Pipeline Operation & Maintenance: A Practical Approach, Second Edition
9 System Automation
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- Ris (Zotero)
- Reference Manager
The center of operation for any pipeline is a Control Center that enables monitoring and control of pipelines, pump or compressor stations and metering facilities. The system that accomplishes this monitoring and control is commonly referred to as the supervisory control and data acquisition (SCADA) system. Continuing improvements in computing and telecommunications are expanding the functionality, scope and capabilities far beyond those of earlier systems. These enhancements are allowing sophisticated pipeline monitoring and control as well as more complete integration of the pipeline with its customers. The three major elements of pipeline automation and control now encompass operations, measurement and commercial processes in a seamless fashion.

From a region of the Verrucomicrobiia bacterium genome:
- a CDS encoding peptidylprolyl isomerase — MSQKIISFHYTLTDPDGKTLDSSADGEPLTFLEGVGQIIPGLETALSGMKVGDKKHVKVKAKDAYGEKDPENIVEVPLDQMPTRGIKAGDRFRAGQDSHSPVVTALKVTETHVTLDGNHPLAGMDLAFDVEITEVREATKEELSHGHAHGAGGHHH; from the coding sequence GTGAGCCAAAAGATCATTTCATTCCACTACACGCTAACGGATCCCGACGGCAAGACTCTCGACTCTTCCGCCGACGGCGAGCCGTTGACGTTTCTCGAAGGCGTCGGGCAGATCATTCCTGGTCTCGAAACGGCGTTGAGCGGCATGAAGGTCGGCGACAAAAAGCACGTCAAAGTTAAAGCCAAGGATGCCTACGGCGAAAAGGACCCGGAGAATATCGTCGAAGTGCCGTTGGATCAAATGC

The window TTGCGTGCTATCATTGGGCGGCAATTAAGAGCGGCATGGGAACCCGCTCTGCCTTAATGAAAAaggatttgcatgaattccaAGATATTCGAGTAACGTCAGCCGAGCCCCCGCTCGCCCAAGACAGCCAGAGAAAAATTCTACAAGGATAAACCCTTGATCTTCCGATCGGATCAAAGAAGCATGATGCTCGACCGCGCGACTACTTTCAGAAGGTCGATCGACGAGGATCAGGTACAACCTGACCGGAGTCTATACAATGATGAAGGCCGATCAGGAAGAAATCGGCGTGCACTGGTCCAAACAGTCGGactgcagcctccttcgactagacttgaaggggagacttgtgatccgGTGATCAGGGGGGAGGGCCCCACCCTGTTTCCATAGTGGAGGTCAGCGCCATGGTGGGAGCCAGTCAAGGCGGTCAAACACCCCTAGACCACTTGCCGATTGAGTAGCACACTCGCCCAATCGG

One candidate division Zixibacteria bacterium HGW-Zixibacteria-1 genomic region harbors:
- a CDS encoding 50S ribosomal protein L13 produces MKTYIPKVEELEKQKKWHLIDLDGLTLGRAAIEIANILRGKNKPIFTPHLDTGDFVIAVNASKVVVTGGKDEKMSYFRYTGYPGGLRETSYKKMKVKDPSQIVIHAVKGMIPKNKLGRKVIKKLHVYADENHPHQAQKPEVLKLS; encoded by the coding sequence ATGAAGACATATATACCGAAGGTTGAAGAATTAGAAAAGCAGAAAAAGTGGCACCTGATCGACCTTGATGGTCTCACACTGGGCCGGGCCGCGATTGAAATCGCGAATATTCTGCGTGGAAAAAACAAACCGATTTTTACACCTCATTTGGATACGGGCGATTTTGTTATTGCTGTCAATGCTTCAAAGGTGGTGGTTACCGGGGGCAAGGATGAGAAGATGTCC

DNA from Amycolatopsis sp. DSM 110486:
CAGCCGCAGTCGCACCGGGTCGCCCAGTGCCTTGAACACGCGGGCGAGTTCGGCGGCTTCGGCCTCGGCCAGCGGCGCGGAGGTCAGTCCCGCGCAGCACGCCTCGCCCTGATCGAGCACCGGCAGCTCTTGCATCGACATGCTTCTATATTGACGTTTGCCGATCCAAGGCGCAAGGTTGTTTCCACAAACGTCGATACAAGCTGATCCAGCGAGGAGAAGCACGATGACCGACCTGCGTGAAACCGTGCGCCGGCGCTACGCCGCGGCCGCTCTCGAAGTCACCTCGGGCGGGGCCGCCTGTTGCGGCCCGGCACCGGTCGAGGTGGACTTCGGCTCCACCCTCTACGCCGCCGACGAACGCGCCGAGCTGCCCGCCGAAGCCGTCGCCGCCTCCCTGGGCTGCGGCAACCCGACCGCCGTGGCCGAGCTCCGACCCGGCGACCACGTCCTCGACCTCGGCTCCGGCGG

In addition to basic monitoring and control of the pipeline system, the SCADA system has become the focal point for a number of other information systems. For liquid pipelines, these include pipeline simulation, tank management, leak detection, batch tracking and volumetric accounting, revenue accounting and billing and customer reporting. On gas pipelines, additional applications may consist of pipeline simulation, line-pack and fuel management, real-time custody transfer measurement, data validation, gas accounting, customer reporting and load prediction.
A considerable number of upgrades and retrofits of existing pipeline systems are being made. Many pipeline systems are far too complex to operate without automation (Jones and Holt, 2003). Others require increased automation when the pipeline network expands in scope (Anonymous 1, 2002). In some cases, the transition was from a completely manual to an automatic operation, which required total upgrades from unit control to SCADA (Blair, 1992).